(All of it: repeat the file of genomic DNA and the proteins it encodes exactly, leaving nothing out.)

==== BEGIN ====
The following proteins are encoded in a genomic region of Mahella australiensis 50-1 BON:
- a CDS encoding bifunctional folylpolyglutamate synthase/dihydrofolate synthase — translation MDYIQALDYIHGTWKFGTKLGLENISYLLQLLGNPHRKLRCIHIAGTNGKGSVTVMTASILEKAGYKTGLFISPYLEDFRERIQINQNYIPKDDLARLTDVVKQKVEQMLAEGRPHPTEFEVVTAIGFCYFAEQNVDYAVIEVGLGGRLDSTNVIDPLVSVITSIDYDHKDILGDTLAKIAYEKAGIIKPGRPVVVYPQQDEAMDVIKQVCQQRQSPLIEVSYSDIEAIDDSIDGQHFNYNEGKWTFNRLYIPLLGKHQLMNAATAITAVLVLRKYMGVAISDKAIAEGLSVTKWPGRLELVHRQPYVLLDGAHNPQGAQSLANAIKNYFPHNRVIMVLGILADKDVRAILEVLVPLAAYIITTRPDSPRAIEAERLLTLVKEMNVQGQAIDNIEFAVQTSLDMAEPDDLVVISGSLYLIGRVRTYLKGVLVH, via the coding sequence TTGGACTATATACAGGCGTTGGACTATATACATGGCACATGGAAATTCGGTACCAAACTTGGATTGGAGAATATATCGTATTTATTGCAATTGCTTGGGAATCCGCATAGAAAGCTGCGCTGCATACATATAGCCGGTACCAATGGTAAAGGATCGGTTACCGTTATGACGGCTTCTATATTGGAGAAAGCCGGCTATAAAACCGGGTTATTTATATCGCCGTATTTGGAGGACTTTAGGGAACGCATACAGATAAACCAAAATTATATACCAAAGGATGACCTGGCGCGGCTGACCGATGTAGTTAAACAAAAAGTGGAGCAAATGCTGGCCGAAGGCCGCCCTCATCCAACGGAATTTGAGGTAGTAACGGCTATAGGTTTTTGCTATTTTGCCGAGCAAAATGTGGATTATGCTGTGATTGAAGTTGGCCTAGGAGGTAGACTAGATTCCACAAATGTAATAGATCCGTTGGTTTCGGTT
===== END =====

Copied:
The following proteins are encoded in a genomic region of Mahella australiensis 50-1 BON:
- a CDS encoding bifunctional folylpolyglutamate synthase/dihydrofolate synthase — translation MDYIQALDYIHGTWKFGTKLGLENISYLLQLLGNPHRKLRCIHIAGTNGKGSVTVMTASILEKAGYKTGLFISPYLEDFRERIQINQNYIPKDDLARLTDVVKQKVEQMLAEGRPHPTEFEVVTAIGFCYFAEQNVDYAVIEVGLGGRLDSTNVIDPLVSVITSIDYDHKDILGDTLAKIAYEKAGIIKPGRPVVVYPQQDEAMDVIKQVCQQRQSPLIEVSYSDIEAIDDSIDGQHFNYNEGKWTFNRLYIPLLGKHQLMNAATAITAVLVLRKYMGVAISDKAIAEGLSVTKWPGRLELVHRQPYVLLDGAHNPQGAQSLANAIKNYFPHNRVIMVLGILADKDVRAILEVLVPLAAYIITTRPDSPRAIEAERLLTLVKEMNVQGQAIDNIEFAVQTSLDMAEPDDLVVISGSLYLIGRVRTYLKGVLVH, via the coding sequence TTGGACTATATACAGGCGTTGGACTATATACATGGCACATGGAAATTCGGTACCAAACTTGGATTGGAGAATATATCGTATTTATTGCAATTGCTTGGGAATCCGCATAGAAAGCTGCGCTGCATACATATAGCCGGTACCAATGGTAAAGGATCGGTTACCGTTATGACGGCTTCTATATTGGAGAAAGCCGGCTATAAAACCGGGTTATTTATATCGCCGTATTTGGAGGACTTTAGGGAACGCATACAGATAAACCAAAATTATATACCAAAGGATGACCTGGCGCGGCTGACCGATGTAGTTAAACAAAAAGTGGAGCAAATGCTGGCCGAAGGCCGCCCTCATCCAACGGAATTTGAGGTAGTAACGGCTATAGGTTTTTGCTATTTTGCCGAGCAAAATGTGGATTATGCTGTGATTGAAGTTGGCCTAGGAGGTAGACTAGATTCCACAAATGTAATAGATCCGTTGGTTTCGGTT